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Monoclonal Gammopathy of Undetermined Significance - Patient Characteristics and Referral Patterns

Holly Lee, Lesley Street, Jason Tay, Jennifer Grossman, John F Thaell, Dawn Goodyear, Sylvia McCulloch, Peter Duggan, Paola Neri and Victor Jimenez-Zepeda

Abstract

Introduction

Monoclonal gammopathy of undetermined significance (MGUS) is a prevalent hematological condition among elderly population with incidence rates of 3% and 5% over the age of 50 and 70 years, respectively (Kyle et al., 2018). It is considered a premalignant state of multiple myeloma with a risk of progression of 1% per year. It has also been shown that MGUS patients have a shorter survival compared to the age- and sex-matched cohort (Kyle et al., 2018).

Recent reports have highlighted the clinical significance of monoclonal gammopathy and the organ injury that may result from the effects of paraproteinemia (Fermand et al., 2018). With new insights into the significance of monoclonal gammopathy, the purpose of our study was to characterize the MGUS patient population referred at our hematology clinics by observing the reason for monoclonal protein testing and assessing patient comorbidities at the time of MGUS diagnosis.

Methods

We collaborated with three different clinicians who see the majority of MGUS patients at the University of Calgary Medical Group (UCMG) clinics. Patients who were referred and diagnosed with MGUS at the hematology clinic at UCMG since 2014 were assessed. Retrospective chart reviews were performed and reasons for monoclonal testing were recorded as indicated in referral request notes or initial consult notes. Data on patient comorbidities was collected as indicated in the initial consult notes. MGUS risk stratification was calculated per previous reports (Katzmann et al., 2013; Kyle et al., 2018)

Results

A total of 606 MGUS patients were seen at our clinic from February 2014 to June 2018. There were 565 patient charts available for complete review. 56% of the patients were male. Median age was 72 and median follow up was 2 years. MGUS risk stratification showed that 33.2% had low, 47.9% intermediate-low, 17.8% intermediate-high, and 1.2% high-risk MGUS. There were 55.5% IgG-MGUS, 20.5% IgM-MGUS, 12.3% IgA-MGUS, and 8.4% light chain-MGUS patients. 3% had biclonal gammopathy.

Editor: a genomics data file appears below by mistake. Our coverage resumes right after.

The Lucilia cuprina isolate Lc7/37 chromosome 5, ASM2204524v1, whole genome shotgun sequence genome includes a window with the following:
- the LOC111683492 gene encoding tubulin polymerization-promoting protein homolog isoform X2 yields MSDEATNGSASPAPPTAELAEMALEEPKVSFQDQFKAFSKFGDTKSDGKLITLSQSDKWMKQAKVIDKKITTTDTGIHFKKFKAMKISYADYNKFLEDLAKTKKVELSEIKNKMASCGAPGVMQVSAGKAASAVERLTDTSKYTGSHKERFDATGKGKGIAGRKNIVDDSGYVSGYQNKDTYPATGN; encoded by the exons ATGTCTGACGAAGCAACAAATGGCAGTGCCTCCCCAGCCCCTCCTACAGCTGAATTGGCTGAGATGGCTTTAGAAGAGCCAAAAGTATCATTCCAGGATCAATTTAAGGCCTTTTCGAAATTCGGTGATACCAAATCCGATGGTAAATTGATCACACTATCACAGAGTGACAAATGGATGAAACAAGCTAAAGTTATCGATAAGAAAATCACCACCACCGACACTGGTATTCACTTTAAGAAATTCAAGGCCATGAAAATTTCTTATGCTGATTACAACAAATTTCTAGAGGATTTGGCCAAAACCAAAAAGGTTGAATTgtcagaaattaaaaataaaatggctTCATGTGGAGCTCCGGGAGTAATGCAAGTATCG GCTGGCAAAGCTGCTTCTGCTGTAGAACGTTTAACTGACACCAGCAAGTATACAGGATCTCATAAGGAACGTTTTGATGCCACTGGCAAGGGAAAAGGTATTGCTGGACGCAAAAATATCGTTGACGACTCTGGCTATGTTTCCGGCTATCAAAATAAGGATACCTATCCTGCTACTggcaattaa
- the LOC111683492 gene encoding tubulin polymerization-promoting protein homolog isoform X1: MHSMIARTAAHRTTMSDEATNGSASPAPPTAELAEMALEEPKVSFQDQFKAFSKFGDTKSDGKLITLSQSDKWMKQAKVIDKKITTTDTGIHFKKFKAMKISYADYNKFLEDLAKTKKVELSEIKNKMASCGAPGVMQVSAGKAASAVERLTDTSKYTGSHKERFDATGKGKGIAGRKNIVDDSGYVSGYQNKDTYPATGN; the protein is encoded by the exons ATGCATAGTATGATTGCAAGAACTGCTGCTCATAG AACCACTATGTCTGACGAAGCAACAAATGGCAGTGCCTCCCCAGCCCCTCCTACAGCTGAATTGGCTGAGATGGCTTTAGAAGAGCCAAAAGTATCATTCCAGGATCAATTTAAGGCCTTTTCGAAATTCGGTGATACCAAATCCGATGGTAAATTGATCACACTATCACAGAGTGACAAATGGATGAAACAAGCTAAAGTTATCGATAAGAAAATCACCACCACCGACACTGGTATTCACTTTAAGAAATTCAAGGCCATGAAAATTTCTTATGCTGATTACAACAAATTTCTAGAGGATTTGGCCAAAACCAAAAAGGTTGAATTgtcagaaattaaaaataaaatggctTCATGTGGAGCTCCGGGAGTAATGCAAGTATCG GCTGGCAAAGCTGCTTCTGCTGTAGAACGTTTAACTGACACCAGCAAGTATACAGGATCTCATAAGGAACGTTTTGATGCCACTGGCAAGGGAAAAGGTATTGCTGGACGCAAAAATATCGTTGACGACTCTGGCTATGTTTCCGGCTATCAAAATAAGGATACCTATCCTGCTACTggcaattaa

Patient comorbidities at time of diagnosis are reported in table 1. The most common conditions were hypertension (50.4%), dyslipidemia (33.1%), chronic kidney disease (22.4%), diabetes (21.6%), coronary artery disease (18.6%), and solid tumors (14.6%). The most common solid tumors were prostate cancer (22/ 83, 25%), colon cancer (12/83, 14.4%), and breast cancer (10/83, 12.0%).

Of the 565 patient charts, 140 had either missing referral sheets or had no record of the reasons for paraproteinemia investigations in the notes. In the rest of the 425 patients, the most common reason for monoclonal protein testing by referring physician was for renal dysfunction, which included work up for acute kidney injury, chronic kidney injury, proteinuria and hematuria. The next most common reason was work up of neuropathy, followed by anemia, and constitutional symptoms (figure 1). The patients in the 'Others' group had various reasons for testing including work up for seizure, forgetfulness, stroke, headache, chronic pancreatitis, multiple sclerosis, myasthenia gravis, family history of myeloma, history of venous thromboembolism, splenomegaly, bronchiectasis, chest pain, and as part of routine physical and blood donor testing.

Discussion and Conclusion

MGUS is often incidentally detected as part of a work up for other medical conditions, and our results reveal that there is a variety of reasons for which monoclonal testing is performed. With recent developments in our understanding of the significance of monoclonal gammopathy and its association with certain renal and organ damage (Fermand et al., 2018; Leung et al., 2012), there may be a change in how the paraproteinemia investigations are utilized by clinicians in different disciplines. It will be important to recognize and establish appropriate indications for testing. Furthermore, MGUS patients present with a wide range of comorbidities at the time of diagnosis. Interdisciplinary care will play a key role in discerning how much of the organ dysfunction and patients' symptoms are secondary to their underlying medical conditions versus the effect of monoclonal gammopathy.

Disclosures McCulloch: Celgene: Honoraria; Takeda: Other: Travel expenses. Neri: Celgene: Consultancy, Honoraria; Janssen: Consultancy, Honoraria.

  • * Asterisk with author names denotes non-ASH members.